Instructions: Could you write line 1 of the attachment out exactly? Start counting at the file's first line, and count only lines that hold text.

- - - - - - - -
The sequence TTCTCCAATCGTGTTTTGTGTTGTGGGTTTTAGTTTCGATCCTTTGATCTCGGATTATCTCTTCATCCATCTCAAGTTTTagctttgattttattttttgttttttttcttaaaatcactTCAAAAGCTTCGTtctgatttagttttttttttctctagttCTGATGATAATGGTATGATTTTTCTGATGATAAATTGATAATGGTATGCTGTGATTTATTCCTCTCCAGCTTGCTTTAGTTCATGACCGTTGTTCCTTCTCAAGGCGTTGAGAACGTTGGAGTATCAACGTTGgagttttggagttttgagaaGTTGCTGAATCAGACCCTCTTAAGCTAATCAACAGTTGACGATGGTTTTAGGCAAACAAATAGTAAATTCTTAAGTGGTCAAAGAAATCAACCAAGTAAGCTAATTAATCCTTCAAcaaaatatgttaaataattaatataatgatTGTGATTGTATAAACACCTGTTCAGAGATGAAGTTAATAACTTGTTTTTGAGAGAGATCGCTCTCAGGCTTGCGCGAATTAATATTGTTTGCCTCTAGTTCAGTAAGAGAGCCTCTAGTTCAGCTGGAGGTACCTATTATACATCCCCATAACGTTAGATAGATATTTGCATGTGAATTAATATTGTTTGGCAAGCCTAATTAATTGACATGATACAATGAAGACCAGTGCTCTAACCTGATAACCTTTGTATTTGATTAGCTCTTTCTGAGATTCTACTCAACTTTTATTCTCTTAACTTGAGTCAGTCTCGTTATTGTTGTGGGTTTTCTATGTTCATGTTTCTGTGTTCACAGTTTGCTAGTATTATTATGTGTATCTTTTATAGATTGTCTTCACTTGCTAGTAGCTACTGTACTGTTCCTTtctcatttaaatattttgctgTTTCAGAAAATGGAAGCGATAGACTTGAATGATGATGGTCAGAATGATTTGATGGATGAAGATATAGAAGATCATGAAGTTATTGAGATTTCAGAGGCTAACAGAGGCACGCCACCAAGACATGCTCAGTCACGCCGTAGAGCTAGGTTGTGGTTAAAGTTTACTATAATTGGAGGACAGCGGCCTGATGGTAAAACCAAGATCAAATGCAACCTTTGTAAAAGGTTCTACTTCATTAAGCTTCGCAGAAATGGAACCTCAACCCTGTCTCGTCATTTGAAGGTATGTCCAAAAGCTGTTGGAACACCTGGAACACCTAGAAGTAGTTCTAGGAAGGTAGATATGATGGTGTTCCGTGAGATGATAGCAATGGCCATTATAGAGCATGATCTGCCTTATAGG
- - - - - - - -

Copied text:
The sequence TTCTCCAATCGTGTTTTGTGTTGTGGGTTTTAGTTTCGATCCTTTGATCTCGGATTATCTCTTCATCCATCTCAAGTTTTagctttgattttattttttgttttttttcttaaaatcactTCAAAAGCTTCGTtctgatttagttttttttttctctagttCTGATGATAATGGTATGATTTTTCTGATGATAAATTGATAATGGTATGCTGTGATTTATTCCTCTCCAGCTTGCTTTAGTTCATGACCGTTGTTCCTTCTCAAGGCGTTGAGAACGTTGGAGTATCAACGTTGgagttttggagttttgagaaGTTGCTGAATCAGACCCTCTTAAGCTAATCAACAGTTGACGATGGTTTTAGGCAAACAAATAGTAAATTCTTAAGTGGTCAAAGAAATCAACCAAGTAAGCTAATTAATCCTTCAAcaaaatatgttaaataattaatataatgatTGTGATTGTATAAACACCTGTTCAGAGATGAAGTTAATAACTTGTTTTTGAGAGAGATCGCTCTCAGGCTTGCGCGAATTAATATTGTTTGCCTCTAGTTCAGTAAGAGAGCCTCTAGTTCAGCTGGAGGTACCTATTATACATCCCCATAACGTTAGATAGATATTTGCATGTGAATTAATATTGTTTGGCAAGCCTAATTAATTGACATGATACAATGAAGACCAGTGCTCTAACCTGATAACCTTTGTATTTGATTAGCTCTTTCTGAGATTCTACTCAACTTTTATTCTCTTAACTTGAGTCAGTCTCGTTATTGTTGTGGGTTTTCTATGTTCATGTTTCTGTGTTCACAGTTTGCTAGTATTATTATGTGTATCTTTTATAGATTGTCTTCACTTGCTAGTAGCTACTGTACTGTTCCTTtctcatttaaatattttgctgTTTCAGAAAATGGAAGCGATAGACTTGAATGATGATGGTCAGAATGATTTGATGGATGAAGATATAGAAGATCATGAAGTTATTGAGATTTCAGAGGCTAACAGAGGCACGCCACCAAGACATGCTCAGTCACGCCGTAGAGCTAGGTTGTGGTTAAAGTTTACTATAATTGGAGGACAGCGGCCTGATGGTAAAACCAAGATCAAATGCAACCTTTGTAAAAGGTTCTACTTCATTAAGCTTCGCAGAAATGGAACCTCAACCCTGTCTCGTCATTTGAAGGTATGTCCAAAAGCTGTTGGAACACCTGGAACACCTAGAAGTAGTTCTAGGAAGGTAGATATGATGGTGTTCCGTGAGATGATAGCAATGGCCATTATAGAGCATGATCTGCCTTATAGG